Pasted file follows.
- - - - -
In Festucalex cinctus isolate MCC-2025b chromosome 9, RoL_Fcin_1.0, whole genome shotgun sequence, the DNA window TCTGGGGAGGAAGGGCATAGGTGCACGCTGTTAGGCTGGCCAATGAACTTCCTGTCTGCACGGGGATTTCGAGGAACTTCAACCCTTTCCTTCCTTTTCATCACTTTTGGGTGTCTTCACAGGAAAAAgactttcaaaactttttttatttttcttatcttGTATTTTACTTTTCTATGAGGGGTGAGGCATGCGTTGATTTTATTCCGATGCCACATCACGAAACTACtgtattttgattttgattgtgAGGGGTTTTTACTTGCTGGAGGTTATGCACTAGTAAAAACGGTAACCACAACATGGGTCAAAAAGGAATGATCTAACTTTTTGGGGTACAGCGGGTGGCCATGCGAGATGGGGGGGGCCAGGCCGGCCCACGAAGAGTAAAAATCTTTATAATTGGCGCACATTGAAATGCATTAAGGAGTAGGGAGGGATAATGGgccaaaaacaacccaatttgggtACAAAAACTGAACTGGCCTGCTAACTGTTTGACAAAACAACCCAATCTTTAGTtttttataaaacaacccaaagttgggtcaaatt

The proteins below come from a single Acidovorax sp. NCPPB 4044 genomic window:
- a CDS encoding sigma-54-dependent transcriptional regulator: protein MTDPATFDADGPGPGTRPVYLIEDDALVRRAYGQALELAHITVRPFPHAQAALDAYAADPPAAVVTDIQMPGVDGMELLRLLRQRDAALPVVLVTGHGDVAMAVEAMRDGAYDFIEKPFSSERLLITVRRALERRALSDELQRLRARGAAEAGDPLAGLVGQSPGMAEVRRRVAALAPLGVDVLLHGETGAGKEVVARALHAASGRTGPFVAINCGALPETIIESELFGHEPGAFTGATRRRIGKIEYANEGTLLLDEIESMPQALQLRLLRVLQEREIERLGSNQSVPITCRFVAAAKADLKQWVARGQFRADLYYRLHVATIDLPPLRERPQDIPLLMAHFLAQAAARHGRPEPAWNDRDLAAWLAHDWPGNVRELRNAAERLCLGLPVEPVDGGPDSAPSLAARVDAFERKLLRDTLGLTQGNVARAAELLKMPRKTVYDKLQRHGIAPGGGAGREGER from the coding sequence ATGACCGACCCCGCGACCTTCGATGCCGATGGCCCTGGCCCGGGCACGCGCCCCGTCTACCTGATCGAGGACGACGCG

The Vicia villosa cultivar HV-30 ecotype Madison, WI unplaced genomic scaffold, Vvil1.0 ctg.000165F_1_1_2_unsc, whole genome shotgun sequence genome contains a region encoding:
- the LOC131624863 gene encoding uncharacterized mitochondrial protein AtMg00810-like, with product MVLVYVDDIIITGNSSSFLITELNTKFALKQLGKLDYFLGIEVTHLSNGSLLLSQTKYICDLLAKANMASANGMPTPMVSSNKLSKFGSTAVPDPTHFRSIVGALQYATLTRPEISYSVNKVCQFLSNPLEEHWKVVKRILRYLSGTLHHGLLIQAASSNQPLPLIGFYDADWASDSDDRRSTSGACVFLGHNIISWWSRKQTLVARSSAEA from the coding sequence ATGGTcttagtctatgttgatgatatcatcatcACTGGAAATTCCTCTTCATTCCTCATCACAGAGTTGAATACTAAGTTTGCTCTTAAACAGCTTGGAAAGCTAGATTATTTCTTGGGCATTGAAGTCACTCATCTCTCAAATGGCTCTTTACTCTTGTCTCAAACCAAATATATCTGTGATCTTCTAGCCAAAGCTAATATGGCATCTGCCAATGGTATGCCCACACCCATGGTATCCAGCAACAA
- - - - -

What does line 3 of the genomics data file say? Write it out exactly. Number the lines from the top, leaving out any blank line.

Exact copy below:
- a CDS encoding sigma-54-dependent transcriptional regulator: protein MTDPATFDADGPGPGTRPVYLIEDDALVRRAYGQALELAHITVRPFPHAQAALDAYAADPPAAVVTDIQMPGVDGMELLRLLRQRDAALPVVLVTGHGDVAMAVEAMRDGAYDFIEKPFSSERLLITVRRALERRALSDELQRLRARGAAEAGDPLAGLVGQSPGMAEVRRRVAALAPLGVDVLLHGETGAGKEVVARALHAASGRTGPFVAINCGALPETIIESELFGHEPGAFTGATRRRIGKIEYANEGTLLLDEIESMPQALQLRLLRVLQEREIERLGSNQSVPITCRFVAAAKADLKQWVARGQFRADLYYRLHVATIDLPPLRERPQDIPLLMAHFLAQAAARHGRPEPAWNDRDLAAWLAHDWPGNVRELRNAAERLCLGLPVEPVDGGPDSAPSLAARVDAFERKLLRDTLGLTQGNVARAAELLKMPRKTVYDKLQRHGIAPGGGAGREGER from the coding sequence ATGACCGACCCCGCGACCTTCGATGCCGATGGCCCTGGCCCGGGCACGCGCCCCGTCTACCTGATCGAGGACGACGCG